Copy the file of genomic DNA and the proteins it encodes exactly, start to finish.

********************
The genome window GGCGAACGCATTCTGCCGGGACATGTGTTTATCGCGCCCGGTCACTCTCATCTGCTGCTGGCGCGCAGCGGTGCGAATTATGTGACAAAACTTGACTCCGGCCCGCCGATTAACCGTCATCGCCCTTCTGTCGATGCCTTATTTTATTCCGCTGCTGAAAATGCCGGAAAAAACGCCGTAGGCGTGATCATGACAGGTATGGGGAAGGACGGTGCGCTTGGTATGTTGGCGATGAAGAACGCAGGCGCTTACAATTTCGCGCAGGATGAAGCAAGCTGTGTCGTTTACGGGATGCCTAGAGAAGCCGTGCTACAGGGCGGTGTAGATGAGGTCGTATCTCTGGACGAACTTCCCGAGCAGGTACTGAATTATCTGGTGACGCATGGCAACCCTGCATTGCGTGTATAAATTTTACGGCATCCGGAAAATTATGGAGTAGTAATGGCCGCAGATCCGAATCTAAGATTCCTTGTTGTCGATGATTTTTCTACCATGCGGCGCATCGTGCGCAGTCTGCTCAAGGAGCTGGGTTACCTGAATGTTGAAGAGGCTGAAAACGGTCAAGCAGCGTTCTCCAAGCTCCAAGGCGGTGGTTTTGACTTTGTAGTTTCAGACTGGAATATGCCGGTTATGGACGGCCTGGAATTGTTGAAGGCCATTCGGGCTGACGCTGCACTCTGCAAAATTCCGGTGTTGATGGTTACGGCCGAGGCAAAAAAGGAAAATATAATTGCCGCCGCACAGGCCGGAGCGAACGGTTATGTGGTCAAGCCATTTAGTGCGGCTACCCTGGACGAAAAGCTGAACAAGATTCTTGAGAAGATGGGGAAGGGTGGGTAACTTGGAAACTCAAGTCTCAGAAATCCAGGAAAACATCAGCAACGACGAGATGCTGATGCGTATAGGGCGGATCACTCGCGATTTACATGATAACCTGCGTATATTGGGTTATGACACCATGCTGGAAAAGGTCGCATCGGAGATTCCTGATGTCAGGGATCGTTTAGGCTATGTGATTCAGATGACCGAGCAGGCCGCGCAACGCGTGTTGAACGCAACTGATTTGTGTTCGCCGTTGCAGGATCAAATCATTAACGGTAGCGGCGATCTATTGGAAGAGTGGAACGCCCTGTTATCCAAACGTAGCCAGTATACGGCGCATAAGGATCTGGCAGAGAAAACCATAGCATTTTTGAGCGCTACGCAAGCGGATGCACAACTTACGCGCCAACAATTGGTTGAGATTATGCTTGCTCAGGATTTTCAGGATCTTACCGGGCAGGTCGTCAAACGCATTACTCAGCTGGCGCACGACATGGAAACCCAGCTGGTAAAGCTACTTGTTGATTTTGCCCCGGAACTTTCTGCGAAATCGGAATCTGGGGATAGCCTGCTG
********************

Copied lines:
The genome window GGCGAACGCATTCTGCCGGGACATGTGTTTATCGCGCCCGGTCACTCTCATCTGCTGCTGGCGCGCAGCGGTGCGAATTATGTGACAAAACTTGACTCCGGCCCGCCGATTAACCGTCATCGCCCTTCTGTCGATGCCTTATTTTATTCCGCTGCTGAAAATGCCGGAAAAAACGCCGTAGGCGTGATCATGACAGGTATGGGGAAGGACGGTGCGCTTGGTATGTTGGCGATGAAGAACGCAGGCGCTTACAATTTCGCGCAGGATGAAGCAAGCTGTGTCGTTTACGGGATGCCTAGAGAAGCCGTGCTACAGGGCGGTGTAGATGAGGTCGTATCTCTGGACGAACTTCCCGAGCAGGTACTGAATTATCTGGTGACGCATGGCAACCCTGCATTGCGTGTATAAATTTTACGGCATCCGGAAAATTATGGAGTAGTAATGGCCGCAGATCCGAATCTAAGATTCCTTGTTGTCGATGATTTTTCTACCATGCGGCGCATCGTGCGCAGTCTGCTCAAGGAGCTGGGTTACCTGAATGTTGAAGAGGCTGAAAACGGTCAAGCAGCGTTCTCCAAGCTCCAAGGCGGTGGTTTTGACTTTGTAGTTTCAGACTGGAATATGCCGGTTATGGACGGCCTGGAATTGTTGAAGGCCATTCGGGCTGACGCTGCACTCTGCAAAATTCCGGTGTTGATGGTTACGGCCGAGGCAAAAAAGGAAAATATAATTGCCGCCGCACAGGCCGGAGCGAACGGTTATGTGGTCAAGCCATTTAGTGCGGCTACCCTGGACGAAAAGCTGAACAAGATTCTTGAGAAGATGGGGAAGGGTGGGTAACTTGGAAACTCAAGTCTCAGAAATCCAGGAAAACATCAGCAACGACGAGATGCTGATGCGTATAGGGCGGATCACTCGCGATTTACATGATAACCTGCGTATATTGGGTTATGACACCATGCTGGAAAAGGTCGCATCGGAGATTCCTGATGTCAGGGATCGTTTAGGCTATGTGATTCAGATGACCGAGCAGGCCGCGCAACGCGTGTTGAACGCAACTGATTTGTGTTCGCCGTTGCAGGATCAAATCATTAACGGTAGCGGCGATCTATTGGAAGAGTGGAACGCCCTGTTATCCAAACGTAGCCAGTATACGGCGCATAAGGATCTGGCAGAGAAAACCATAGCATTTTTGAGCGCTACGCAAGCGGATGCACAACTTACGCGCCAACAATTGGTTGAGATTATGCTTGCTCAGGATTTTCAGGATCTTACCGGGCAGGTCGTCAAACGCATTACTCAGCTGGCGCACGACATGGAAACCCAGCTGGTAAAGCTACTTGTTGATTTTGCCCCGGAACTTTCTGCGAAATCGGAATCTGGGGATAGCCTGCTG